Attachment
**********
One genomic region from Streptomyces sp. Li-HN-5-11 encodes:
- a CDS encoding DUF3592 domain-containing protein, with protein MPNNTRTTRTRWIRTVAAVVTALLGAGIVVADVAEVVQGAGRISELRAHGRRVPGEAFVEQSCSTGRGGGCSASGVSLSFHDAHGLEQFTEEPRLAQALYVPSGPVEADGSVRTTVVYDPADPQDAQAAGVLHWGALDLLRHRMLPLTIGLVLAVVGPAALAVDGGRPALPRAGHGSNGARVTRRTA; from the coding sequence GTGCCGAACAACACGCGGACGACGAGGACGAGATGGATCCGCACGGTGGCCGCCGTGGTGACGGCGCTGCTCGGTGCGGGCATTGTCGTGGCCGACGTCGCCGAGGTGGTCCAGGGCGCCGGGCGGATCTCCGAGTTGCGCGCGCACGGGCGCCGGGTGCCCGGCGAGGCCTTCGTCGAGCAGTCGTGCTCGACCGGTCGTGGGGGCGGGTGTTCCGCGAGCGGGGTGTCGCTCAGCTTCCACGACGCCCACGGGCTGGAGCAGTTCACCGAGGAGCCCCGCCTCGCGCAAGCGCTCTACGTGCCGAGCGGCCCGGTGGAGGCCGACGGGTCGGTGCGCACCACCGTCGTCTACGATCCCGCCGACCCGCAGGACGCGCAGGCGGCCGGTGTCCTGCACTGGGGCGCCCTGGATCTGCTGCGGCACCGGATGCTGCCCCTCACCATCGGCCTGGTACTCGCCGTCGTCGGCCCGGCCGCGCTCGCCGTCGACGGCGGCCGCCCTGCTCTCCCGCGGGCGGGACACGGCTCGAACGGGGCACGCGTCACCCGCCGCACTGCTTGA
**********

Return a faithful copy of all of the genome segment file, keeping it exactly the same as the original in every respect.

One genomic region from Streptomyces sp. Li-HN-5-11 encodes:
- a CDS encoding DUF3592 domain-containing protein, with protein MPNNTRTTRTRWIRTVAAVVTALLGAGIVVADVAEVVQGAGRISELRAHGRRVPGEAFVEQSCSTGRGGGCSASGVSLSFHDAHGLEQFTEEPRLAQALYVPSGPVEADGSVRTTVVYDPADPQDAQAAGVLHWGALDLLRHRMLPLTIGLVLAVVGPAALAVDGGRPALPRAGHGSNGARVTRRTA; from the coding sequence GTGCCGAACAACACGCGGACGACGAGGACGAGATGGATCCGCACGGTGGCCGCCGTGGTGACGGCGCTGCTCGGTGCGGGCATTGTCGTGGCCGACGTCGCCGAGGTGGTCCAGGGCGCCGGGCGGATCTCCGAGTTGCGCGCGCACGGGCGCCGGGTGCCCGGCGAGGCCTTCGTCGAGCAGTCGTGCTCGACCGGTCGTGGGGGCGGGTGTTCCGCGAGCGGGGTGTCGCTCAGCTTCCACGACGCCCACGGGCTGGAGCAGTTCACCGAGGAGCCCCGCCTCGCGCAAGCGCTCTACGTGCCGAGCGGCCCGGTGGAGGCCGACGGGTCGGTGCGCACCACCGTCGTCTACGATCCCGCCGACCCGCAGGACGCGCAGGCGGCCGGTGTCCTGCACTGGGGCGCCCTGGATCTGCTGCGGCACCGGATGCTGCCCCTCACCATCGGCCTGGTACTCGCCGTCGTCGGCCCGGCCGCGCTCGCCGTCGACGGCGGCCGCCCTGCTCTCCCGCGGGCGGGACACGGCTCGAACGGGGCACGCGTCACCCGCCGCACTGCTTGA